Best known for beautifully essaying the doomed love between her Shelly and Brandon Lee’s icon Eric Draven in The Crow, Sofia Shinas also added her unique mystique to such genre projects as The Outer Limits reboot and the sexually charged horror anthology series The Hunger.
Nicely, her talents extended into the world of pop artistry. Her fun debut recording produced its share of perky, love charged anthems including the earworm worthy One Last Kiss.
Just like the kid who wolfs down 5 corn dogs and then gets on the parking lot fair’s Tilt-a-Whirl, you have to let a lot go to buy into Whitley Strieber’s first young adult novel Melody Burning. But suspension of disbelief here, ultimately, results in a fun, quick read with a number of surprises and some fairly shocking charms.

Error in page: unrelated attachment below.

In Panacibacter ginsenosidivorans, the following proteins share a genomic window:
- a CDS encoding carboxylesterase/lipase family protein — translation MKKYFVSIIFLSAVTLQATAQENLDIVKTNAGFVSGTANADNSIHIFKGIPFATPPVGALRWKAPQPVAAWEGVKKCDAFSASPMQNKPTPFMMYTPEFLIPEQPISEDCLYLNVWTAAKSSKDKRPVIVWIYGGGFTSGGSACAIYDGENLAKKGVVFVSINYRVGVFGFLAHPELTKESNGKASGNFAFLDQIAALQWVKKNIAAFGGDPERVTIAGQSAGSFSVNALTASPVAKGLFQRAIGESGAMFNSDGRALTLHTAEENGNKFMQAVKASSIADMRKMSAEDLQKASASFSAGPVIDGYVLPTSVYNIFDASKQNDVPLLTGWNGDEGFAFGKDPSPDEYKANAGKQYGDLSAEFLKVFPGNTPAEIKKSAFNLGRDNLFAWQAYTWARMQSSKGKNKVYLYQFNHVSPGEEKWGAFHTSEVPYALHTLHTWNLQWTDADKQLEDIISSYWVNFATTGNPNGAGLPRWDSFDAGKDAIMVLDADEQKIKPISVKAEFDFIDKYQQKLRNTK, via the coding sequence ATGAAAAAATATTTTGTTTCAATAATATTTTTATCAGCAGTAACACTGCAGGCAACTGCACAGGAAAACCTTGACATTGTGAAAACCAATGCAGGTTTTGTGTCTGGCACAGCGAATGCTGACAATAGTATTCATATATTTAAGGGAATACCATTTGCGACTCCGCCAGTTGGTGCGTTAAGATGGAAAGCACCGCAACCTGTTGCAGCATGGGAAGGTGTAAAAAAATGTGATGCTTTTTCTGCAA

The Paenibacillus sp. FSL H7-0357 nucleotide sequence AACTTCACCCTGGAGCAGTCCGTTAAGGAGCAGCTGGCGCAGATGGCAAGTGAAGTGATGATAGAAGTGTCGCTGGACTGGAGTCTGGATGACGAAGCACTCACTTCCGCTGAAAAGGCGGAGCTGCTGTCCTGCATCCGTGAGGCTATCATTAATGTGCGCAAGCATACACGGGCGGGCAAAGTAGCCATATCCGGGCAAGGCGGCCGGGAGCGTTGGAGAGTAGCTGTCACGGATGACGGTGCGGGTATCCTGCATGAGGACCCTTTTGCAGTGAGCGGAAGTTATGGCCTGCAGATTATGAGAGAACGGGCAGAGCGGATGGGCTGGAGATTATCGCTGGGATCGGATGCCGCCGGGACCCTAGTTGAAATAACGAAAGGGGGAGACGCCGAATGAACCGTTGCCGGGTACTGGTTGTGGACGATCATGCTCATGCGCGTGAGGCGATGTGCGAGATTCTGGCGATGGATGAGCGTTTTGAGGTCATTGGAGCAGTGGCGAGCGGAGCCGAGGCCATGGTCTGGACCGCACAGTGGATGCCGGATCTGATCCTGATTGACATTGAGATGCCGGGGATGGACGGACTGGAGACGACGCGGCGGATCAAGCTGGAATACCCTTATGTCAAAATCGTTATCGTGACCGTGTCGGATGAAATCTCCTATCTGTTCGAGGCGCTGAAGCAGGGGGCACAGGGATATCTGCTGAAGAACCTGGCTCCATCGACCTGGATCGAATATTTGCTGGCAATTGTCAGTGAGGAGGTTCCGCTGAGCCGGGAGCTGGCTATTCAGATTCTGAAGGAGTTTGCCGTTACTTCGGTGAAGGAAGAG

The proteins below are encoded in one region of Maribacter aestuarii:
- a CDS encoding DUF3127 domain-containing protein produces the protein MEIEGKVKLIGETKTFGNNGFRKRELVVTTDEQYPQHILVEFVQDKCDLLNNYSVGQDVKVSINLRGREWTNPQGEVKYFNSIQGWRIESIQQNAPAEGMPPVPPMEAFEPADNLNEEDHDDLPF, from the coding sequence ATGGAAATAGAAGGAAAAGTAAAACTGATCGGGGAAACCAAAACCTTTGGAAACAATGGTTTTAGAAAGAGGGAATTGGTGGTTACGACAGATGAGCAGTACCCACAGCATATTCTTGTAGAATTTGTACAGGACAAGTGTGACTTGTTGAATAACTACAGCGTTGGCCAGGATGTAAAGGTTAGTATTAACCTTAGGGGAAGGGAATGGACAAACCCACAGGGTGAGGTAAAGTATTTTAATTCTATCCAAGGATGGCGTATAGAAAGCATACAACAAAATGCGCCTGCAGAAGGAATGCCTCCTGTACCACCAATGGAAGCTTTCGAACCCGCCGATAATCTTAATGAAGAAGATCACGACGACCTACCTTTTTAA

Teen pop star/television actress Melody Mc Grath moves into the elite Beresford apartment building with her controlling manager-mother. Melody soon discovers, Phantom of the Opera style, the Beresford is home to a hunky teen boy who has grown up among its elevator shafts and secret passageways. As the two fall in love, the building’s murderously corrupt owner plots to incinerate it, hence the novel’s wonderfully sparky title.
Strieber (Wolfen, The Hunger) gets down the intense nature of control and rigidity that most younger people are exposed to when nailing down a show business career – making us sympathize greatly with Melody and her fate, both emotionally and physically. He, also, doesn’t candy coat the worlds of syndicate crime or the juvenile court system, most extremely highlighted by a sequence implying the reality of homosexual rape in group lockdown.
All the truthful harshness, though, is definitely leavened by the almost fairy tale nature of the two leads’ courtship and the radical change in thinking of Melody’s guardian by the tale’s explosive end.